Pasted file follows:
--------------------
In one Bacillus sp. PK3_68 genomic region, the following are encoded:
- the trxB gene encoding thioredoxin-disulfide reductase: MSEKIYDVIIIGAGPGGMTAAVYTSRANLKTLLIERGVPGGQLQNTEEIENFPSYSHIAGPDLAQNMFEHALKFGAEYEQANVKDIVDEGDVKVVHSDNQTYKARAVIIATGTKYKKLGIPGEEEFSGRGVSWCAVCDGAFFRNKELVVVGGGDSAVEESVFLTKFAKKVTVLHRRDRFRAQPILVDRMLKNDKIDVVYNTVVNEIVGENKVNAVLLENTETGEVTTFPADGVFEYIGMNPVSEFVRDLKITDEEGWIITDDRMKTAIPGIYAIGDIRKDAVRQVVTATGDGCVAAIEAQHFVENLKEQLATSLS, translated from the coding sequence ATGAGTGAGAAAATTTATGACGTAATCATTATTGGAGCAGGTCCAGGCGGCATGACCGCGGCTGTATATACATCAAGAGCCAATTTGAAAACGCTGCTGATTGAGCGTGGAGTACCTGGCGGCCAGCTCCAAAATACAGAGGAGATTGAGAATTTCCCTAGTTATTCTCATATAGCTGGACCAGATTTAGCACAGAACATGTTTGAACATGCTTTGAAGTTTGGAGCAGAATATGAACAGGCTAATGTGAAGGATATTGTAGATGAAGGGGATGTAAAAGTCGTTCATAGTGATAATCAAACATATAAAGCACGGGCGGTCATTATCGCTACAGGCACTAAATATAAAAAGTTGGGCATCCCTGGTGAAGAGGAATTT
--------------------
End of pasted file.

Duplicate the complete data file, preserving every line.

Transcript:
In one Bacillus sp. PK3_68 genomic region, the following are encoded:
- the trxB gene encoding thioredoxin-disulfide reductase: MSEKIYDVIIIGAGPGGMTAAVYTSRANLKTLLIERGVPGGQLQNTEEIENFPSYSHIAGPDLAQNMFEHALKFGAEYEQANVKDIVDEGDVKVVHSDNQTYKARAVIIATGTKYKKLGIPGEEEFSGRGVSWCAVCDGAFFRNKELVVVGGGDSAVEESVFLTKFAKKVTVLHRRDRFRAQPILVDRMLKNDKIDVVYNTVVNEIVGENKVNAVLLENTETGEVTTFPADGVFEYIGMNPVSEFVRDLKITDEEGWIITDDRMKTAIPGIYAIGDIRKDAVRQVVTATGDGCVAAIEAQHFVENLKEQLATSLS, translated from the coding sequence ATGAGTGAGAAAATTTATGACGTAATCATTATTGGAGCAGGTCCAGGCGGCATGACCGCGGCTGTATATACATCAAGAGCCAATTTGAAAACGCTGCTGATTGAGCGTGGAGTACCTGGCGGCCAGCTCCAAAATACAGAGGAGATTGAGAATTTCCCTAGTTATTCTCATATAGCTGGACCAGATTTAGCACAGAACATGTTTGAACATGCTTTGAAGTTTGGAGCAGAATATGAACAGGCTAATGTGAAGGATATTGTAGATGAAGGGGATGTAAAAGTCGTTCATAGTGATAATCAAACATATAAAGCACGGGCGGTCATTATCGCTACAGGCACTAAATATAAAAAGTTGGGCATCCCTGGTGAAGAGGAATTT